Minimum Essential Coverage and the Exchange
Minimum essential coverage includes most major medical coverage such as all of the following:
• Employer-provided medical coverage;
• Medicare Part A, Medicaid, the CHIP program, and TRICARE; and
• A qualified health plan through the individual market under an Exchange (“QHP”).
Minimum essential coverage does not include things like workers’ compensation, dental or vision benefits.
An Exchange, also know as the Marketplace, is basically an online marketplace for health insurance in each state.
Policies offered in the Exchange will be provided by the major insurance carriers in the United States. The coverage options are:
• Bronze: pays 60% of covered benefits (least expensive);
• Silver: pays 70% of covered benefits;
• Gold: pays 80% of covered benefits; and
• Platinum: pays 90% of covered benefits (most expensive).
All individuals (with limited exceptions) are subject to the tax. The following individuals are not subject to the tax:
• Individuals who are not lawfully present in the United States;
• Individuals whose household income does not exceed the threshold for filing a federal income tax return; and
• Individuals who cannot afford coverage – defined as individuals for whom a required contribution for coverage would cost more than 8% of their household income.
The taxpayer pays the tax on his or her behalf, as well as on the behalf of his or her tax dependents. The tax is paid in connection with the taxpayer’s Form 1040 filing. Married
individuals who file a joint return for a taxable year are jointly liable for any tax. For each taxable year, the tax is:
• For 2014: the greater of $95 per household member* (up to $285 per family) and 1% of household income;
• For 2015: the greater of $325 per household member* (up to $975 per family) and 2% of household income;
• For 2016: the greater of $695 per household member* (up to $2,085 per family) and 2.5% of household income.
* For children under the age of 18, use half of the applicable dollar amount.
The tax is capped at the sum of the monthly national average bronze plan premiums for the family and is assessed monthly based on the annual amounts above.
Effective January 1, 2014, certain individuals may receive government assistance to purchase a QHP. There are two forms of government assistance: a premium tax credit and a cost sharing subsidy. A premium tax credit is a refundable government subsidy for some of the premium paid toward a QHP. A cost sharing subsidy is a government subsidy for
some of the cost-sharing (e.g., deductibles, coinsurance and copayments) toward a QHP.
Premium Tax Credits
To receive a premium tax credit, an individual must:
• have household income between 100% and 400% of the Federal Poverty Level;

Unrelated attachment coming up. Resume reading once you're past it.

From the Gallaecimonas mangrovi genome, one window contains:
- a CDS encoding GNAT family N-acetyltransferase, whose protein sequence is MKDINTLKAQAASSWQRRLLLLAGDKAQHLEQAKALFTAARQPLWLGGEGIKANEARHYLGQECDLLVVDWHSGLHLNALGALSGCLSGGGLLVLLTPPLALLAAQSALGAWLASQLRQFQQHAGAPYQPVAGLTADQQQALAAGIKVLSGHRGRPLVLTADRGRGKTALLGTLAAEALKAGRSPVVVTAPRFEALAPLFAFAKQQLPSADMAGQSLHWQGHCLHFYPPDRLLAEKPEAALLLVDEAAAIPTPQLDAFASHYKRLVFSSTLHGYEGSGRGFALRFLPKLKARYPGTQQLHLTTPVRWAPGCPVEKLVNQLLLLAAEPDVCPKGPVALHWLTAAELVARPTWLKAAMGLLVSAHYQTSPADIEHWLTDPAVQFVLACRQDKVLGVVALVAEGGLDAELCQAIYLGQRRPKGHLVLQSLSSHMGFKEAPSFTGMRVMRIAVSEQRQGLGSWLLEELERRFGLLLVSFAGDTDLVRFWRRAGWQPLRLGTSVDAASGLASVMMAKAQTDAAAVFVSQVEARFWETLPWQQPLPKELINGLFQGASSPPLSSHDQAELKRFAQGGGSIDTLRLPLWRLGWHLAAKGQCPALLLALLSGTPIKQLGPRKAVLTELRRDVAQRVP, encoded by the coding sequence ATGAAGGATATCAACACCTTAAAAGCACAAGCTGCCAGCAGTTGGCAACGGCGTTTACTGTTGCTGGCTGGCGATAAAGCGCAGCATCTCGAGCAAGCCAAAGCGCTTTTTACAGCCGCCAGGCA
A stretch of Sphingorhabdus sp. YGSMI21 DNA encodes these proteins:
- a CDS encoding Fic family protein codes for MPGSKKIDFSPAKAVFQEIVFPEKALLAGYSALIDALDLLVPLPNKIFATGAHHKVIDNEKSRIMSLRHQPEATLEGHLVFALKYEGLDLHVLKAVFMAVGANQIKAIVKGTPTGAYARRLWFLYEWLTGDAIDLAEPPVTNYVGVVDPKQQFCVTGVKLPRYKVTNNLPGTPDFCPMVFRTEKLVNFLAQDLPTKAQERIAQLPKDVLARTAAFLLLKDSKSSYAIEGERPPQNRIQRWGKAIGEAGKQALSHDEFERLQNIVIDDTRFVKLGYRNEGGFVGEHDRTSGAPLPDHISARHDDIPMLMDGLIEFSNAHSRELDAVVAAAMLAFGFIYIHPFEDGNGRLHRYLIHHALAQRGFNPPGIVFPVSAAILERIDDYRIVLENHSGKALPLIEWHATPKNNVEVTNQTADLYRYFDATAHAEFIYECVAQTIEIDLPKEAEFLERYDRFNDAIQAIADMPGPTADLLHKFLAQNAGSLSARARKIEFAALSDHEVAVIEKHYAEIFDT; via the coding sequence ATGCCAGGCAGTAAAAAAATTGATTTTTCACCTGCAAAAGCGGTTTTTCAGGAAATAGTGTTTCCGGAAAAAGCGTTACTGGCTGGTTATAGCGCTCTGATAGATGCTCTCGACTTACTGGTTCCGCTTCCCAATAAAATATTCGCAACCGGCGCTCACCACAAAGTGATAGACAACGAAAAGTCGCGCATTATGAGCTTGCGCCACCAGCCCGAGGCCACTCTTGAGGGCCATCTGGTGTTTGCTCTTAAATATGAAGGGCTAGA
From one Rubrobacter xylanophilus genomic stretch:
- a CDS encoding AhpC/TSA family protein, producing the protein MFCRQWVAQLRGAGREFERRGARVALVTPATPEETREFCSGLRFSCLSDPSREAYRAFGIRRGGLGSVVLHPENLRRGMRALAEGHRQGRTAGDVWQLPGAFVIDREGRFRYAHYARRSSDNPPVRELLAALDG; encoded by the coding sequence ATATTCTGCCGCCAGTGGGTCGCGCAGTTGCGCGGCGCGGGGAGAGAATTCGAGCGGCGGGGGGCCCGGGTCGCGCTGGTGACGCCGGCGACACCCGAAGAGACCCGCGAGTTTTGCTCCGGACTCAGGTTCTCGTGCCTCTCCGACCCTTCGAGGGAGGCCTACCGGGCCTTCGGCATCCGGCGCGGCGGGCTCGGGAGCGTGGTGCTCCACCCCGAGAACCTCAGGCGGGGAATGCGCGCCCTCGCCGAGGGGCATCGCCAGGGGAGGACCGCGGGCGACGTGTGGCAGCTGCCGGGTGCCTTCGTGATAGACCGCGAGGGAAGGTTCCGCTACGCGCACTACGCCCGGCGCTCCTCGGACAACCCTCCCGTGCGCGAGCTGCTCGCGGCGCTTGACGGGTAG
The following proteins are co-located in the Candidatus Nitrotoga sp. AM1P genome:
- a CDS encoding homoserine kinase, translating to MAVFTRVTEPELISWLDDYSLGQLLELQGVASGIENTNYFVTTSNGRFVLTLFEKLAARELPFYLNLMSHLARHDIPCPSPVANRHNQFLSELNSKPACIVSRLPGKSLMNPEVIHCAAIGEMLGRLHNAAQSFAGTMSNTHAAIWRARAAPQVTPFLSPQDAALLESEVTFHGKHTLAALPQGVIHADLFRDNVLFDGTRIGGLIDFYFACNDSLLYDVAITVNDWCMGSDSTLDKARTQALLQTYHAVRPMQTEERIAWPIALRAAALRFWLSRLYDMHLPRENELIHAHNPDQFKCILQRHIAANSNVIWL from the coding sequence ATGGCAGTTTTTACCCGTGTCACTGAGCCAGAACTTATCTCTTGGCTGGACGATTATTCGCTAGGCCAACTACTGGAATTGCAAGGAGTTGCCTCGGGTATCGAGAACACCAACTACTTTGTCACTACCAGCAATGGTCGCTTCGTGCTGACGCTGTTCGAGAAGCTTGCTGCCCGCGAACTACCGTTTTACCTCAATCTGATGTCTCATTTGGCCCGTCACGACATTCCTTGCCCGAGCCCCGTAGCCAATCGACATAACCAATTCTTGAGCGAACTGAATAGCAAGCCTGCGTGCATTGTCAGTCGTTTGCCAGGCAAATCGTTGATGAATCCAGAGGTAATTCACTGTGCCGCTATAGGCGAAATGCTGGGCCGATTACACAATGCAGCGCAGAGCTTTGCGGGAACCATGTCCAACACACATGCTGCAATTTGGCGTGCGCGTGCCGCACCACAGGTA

• be enrolled in a QHP;
• be legally present in the United States and not incarcerated;
• not be eligible for other qualifying coverage, such as Medicare, Medicaid, or affordable employer-sponsored coverage of a minimum value; and
• not be enrolled in an employer-sponsored plan, even if the plan does not meet the affordability and minimum value conditions.
It is important to note that individuals and their families are not eligible for government assistance when the employer offers affordable employee-only coverage of a minimum value.
The amount of the premium tax credit is dependent on income. For a calculator, visit: http://healthreform.kff.org/ SubsidyCalculator.aspx. For the fact sheet, visit: http://www. treasury.gov/press-center/Documents/36BFactSheet.PDF.
Individuals receiving premium tax credits will get an average of over $5,000 per year.
Can family members qualify for the premium tax credit when only the employee is eligible for affordable, minimum value coverage? An employer plan is affordable for family members if the cost of self-only coverage does not exceed 9.5% of the employee’s household income. In other words, for purposes of determining whether family members are eligible for premium
tax credits, the cost of family coverage is not taken into account
– all that matters is whether the cost of self-only coverage is affordable to the employee. For example, if Jack is married to Jill and Jack’s employer’s plan requires Jack to contribute $5,300 for Jill’s coverage for 2014 (11.3% of their household income), because Jack’s required contribution for self-only coverage ($3,450) does not exceed 9.5% of household income, Jack’s employer’s plan is affordable for Jack and Jill.
In contrast to the affordability test for purposes of eligibility for premium tax credits, affordability for purposes of an exemption from the individual shared responsibility penalty does look at the cost of family coverage. Therefore, it is possible that an employee’s family members may not qualify for premium tax credits (since the cost of self-only is deemed to be affordable for the whole family), but they may nevertheless avoid the individual shared responsibility penalty if the lowest-cost family coverage is not affordable to them; the individual mandate does not apply to individuals who cannot afford coverage – defined as individuals for whom a required contribution for coverage would cost more than 8% of their household income.
To receive a cost-sharing reduction an individual must:
• be eligible for the premium tax credit;
• have household income between 100% and 250% of the Federal Poverty Level; and
• be enrolled in a silver level of coverage in a QHP.
The term “cost-sharing” includes deductibles, coinsurance, copayments, or similar charges, and any other expenditure required of an insured individual with respect to essential health benefits covered under the plan. Such term does not include premiums, balance billing amounts for non-network providers, or spending for non-covered services.
The amount is expected to range from 33% to 90%, depending on the income level of the individual.